Chinese rulers have long had a complicated relationship with books, promoting ones that enshrine official thought and history while banning or destroying others. Qin Shihuang, ancient China’s unifier, burned books and buried scholars alive. In the 18th century, theQianlong Emperor purged thousands of texts and their authors for treasonous ideas while assembling a vast imperial collection to be printed. Mao Zedong and his comrades were no different.

As intellectual discourse began to flower again in the 1980s, writers like Yu Hua, Mo Yanand Su Tong cast a critical eye on Chinese history and rural society. Wang Shuo wrote urban “hooligan” literature. But it was the spread of the Internet in the late 1990s that really opened the floodgates.

Younger writers went online to tell tales of boom-era China. One Web site, Rongshuxia, was particularly influential, carrying novels by Annie Baobei, Ning Caishen and Li Xunhuan (the pen name of Lu Jinbo, now a prominent publisher who supports Mr. Murong). In recent years, the Internet has popularized genre fiction, and bookstores here now stock the whole gamut: science fiction and fantasy, horror, detective, teenage romance and, most lucrative of all, children’s stories.

“The Internet created all, and I say all, the literary trends that took off in 2005 and afterward,” said Jo Lusby, managing director of Penguin China.

Power Over Publishing

More books are being printed now than at any time since the Communist Party took power in 1949. In 2010, about 328,000 titles were published, more than double the number in 2001, according to official statistics.

But the government still wields important instruments of control. The agency overseeing the industry, the General Administration of Press and Publication, has not allowed real growth in the houses officially allowed to publish books. Last year, there were 581 such houses, just 19 more than in 2001. All are state-owned, and the government is moving to consolidate them.

Those numbers do not capture an important phenomenon: Market demand has led to a boom in private houses. To publish, they must either form joint ventures with the state-owned houses or, more often, buy from them International Standard Book Numbers codes, one for each title. On paper, this practice is illegal, but the authorities turned a blind eye to it for years. A tightening could be in the works — this year, officials have said they prefer that the private houses enter into joint ventures, which would mean more oversight and would help push state-owned enterprises toward the market.

As for censorship, chief editors act as the ultimate gatekeepers. They know they could lose their jobs if published material raises the ire of officials. Nonfiction books on special topics like the military or religion go through additional vetting by the relevant ministries. In the industry, “there is a shadow over the hearts of everyone,” said Mr. Lu, the publisher.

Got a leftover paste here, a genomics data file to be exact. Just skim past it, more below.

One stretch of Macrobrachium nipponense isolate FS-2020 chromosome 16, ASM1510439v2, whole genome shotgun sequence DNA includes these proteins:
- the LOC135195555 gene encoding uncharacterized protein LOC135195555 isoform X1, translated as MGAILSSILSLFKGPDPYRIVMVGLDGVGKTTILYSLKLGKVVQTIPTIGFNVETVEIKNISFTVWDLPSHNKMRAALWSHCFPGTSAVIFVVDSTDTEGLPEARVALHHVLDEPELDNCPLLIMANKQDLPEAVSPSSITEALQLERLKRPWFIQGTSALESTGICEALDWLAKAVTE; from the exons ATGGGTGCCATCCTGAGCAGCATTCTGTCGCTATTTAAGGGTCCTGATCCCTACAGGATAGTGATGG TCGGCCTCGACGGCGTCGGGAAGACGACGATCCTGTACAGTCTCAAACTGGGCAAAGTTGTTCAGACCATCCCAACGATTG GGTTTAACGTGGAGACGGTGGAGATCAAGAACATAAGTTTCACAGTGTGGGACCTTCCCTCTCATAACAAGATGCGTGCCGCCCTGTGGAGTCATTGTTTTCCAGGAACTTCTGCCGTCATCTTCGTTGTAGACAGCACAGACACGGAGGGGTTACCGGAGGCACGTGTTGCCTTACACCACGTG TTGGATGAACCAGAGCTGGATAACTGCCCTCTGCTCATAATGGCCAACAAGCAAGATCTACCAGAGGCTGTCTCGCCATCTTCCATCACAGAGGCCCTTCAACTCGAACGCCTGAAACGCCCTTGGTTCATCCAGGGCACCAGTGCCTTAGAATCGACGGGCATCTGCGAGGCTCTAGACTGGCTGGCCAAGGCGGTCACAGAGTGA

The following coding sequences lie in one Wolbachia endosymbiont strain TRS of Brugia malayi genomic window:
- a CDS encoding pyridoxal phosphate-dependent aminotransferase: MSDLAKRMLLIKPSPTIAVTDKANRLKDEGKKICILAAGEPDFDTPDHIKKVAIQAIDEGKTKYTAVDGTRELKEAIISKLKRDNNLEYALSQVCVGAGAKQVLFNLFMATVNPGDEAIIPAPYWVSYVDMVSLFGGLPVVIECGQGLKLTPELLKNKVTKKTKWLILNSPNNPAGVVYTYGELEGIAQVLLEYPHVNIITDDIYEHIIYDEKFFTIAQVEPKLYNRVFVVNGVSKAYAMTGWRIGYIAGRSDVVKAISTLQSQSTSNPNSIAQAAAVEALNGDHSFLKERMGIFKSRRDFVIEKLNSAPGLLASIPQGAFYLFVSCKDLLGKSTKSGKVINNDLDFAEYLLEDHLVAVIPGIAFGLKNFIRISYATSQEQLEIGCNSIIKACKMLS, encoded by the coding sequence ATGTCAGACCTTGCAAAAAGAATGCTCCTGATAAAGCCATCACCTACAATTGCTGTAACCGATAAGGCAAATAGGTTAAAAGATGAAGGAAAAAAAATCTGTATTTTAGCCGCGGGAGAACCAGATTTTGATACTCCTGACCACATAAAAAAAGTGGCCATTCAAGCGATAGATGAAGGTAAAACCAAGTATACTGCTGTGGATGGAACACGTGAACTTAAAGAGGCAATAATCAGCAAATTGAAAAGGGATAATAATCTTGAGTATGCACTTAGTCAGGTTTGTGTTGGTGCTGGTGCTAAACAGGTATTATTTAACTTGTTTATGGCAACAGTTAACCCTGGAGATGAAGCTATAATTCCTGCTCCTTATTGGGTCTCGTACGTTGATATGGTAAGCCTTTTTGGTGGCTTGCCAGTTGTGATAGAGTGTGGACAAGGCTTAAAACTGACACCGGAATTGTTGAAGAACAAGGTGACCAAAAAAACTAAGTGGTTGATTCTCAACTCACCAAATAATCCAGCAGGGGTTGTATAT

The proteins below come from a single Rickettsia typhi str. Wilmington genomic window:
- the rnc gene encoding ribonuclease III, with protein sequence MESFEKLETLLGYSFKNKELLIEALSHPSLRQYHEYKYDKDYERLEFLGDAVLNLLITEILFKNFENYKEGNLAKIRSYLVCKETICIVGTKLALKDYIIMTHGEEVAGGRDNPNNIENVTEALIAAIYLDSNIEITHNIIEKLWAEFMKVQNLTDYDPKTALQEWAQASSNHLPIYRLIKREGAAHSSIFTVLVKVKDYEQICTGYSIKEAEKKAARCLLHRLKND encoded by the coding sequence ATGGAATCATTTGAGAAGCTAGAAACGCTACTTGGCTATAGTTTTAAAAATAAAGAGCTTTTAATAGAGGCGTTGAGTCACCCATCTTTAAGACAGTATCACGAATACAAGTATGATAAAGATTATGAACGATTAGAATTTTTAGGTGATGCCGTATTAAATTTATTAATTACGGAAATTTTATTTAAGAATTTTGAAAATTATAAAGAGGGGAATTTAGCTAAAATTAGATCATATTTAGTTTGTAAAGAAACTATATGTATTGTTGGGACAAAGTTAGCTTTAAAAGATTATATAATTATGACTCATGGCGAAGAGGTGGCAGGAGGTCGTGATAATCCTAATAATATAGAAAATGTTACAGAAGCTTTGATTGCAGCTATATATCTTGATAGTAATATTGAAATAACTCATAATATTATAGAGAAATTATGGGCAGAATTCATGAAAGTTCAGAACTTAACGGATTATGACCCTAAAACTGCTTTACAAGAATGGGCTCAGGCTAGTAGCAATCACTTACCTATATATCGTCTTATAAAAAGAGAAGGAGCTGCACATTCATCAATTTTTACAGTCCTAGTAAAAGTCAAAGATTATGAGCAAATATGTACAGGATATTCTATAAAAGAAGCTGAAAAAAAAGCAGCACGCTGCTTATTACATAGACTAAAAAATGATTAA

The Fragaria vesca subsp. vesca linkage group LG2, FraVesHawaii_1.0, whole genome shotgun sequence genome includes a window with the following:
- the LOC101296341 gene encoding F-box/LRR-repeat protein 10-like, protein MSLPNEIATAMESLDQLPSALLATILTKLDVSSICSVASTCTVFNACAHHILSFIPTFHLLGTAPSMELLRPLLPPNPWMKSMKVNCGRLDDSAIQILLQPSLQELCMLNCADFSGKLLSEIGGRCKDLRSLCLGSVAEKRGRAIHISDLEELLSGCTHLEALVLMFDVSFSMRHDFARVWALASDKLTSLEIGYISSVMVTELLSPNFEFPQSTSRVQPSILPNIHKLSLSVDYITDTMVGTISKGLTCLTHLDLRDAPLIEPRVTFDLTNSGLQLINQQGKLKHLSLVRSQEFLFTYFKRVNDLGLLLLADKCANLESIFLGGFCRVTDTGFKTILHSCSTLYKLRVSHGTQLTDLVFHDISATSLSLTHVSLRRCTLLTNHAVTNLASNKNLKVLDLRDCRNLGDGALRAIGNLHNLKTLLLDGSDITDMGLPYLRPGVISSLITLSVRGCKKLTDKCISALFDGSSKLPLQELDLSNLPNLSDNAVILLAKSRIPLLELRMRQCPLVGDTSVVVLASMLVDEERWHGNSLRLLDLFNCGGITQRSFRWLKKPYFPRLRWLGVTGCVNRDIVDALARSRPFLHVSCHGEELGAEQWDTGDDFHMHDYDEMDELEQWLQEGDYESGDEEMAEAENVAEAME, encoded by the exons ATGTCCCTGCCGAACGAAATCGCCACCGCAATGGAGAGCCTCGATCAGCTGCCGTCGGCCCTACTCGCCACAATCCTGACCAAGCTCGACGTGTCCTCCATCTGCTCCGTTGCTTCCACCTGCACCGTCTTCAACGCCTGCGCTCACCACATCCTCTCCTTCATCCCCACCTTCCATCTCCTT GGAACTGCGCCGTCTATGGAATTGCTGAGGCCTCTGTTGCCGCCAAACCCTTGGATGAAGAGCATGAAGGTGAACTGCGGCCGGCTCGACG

In June, officials made an example of Zhuhai Publishing House, a small state-owned company, by abruptly shutting it down. Zhuhai had published a memoir by Jimmy Lai, a Hong Kong newspaper publisher reviled by some Chinese leaders.

The Internet does not offer writers total liberation, either, since there are online monitors. And some writers are reluctant to post entire books because of fears of piracy; Mr. Murong said he had not posted his last book, a nonfiction work about a pyramid scheme, for that reason.

Writers looking to avoid these difficulties end up doing the government’s job for it. Mr. Murong said he had abandoned two novels-in-progress that he suspected would never get published. One was called “The Counterrevolutionary.”

“The worst effect of the censorship is the psychological impact on writers,” Mr. Murong said. “When I was working on my first book, I didn’t care whether it would be published, so I wrote whatever I wanted. Now, after I have published a few books, I can clearly feel the impact of censorship when I write. For example, I’ll think of a sentence, and then realize that it will for sure get deleted. Then I won’t even write it down. This self-censoring is the worst.”

Inspired by the Internet

Mr. Murong argued with Mr. Lu when they were completing plans in 2008 to publish “Dancing Through Red Dust,” about the corrupt legal system. Mr. Lu, who had bought an ISBN code from Zhuhai Publishing House, told Mr. Murong that he wanted to limit the print run because the book was too sordid. In an interview, Mr. Lu said Mr. Murong was “the best writer under the age of 40,” but added that “Murong has one problem: his writings are too dark.”

“He’s a loner nihilist who believes in nothing,” Mr. Lu said.

Mr. Murong’s four novels and one work of investigative journalism are based on years spent in China’s fastest-growing cities. He traveled to Beijing from his family’s farm in Jilin Province to attend the China University of Political Science and Law, which trains judges, lawyers and police officers, the kind of people who figure prominently in his novels. Mr. Murong then moved from Chengdu to Shenzhen to Guangzhou, working at companies in various positions like legal adviser.

He wrote on the side and sent stories to magazines, but received only rejection slips. Then he stumbled across an in-house Internet forum at Softo, the cosmetics company where he worked in Guangzhou. Hundreds of company employees posted on it, but people on the outside could also gain access. Amateurs were posting poems, short stories and serialized novels.

“I saw a novel titled ‘My Beijing,’ which inspired me,” Mr. Murong said. “I thought, ‘I can write that kind of thing as well.’ ”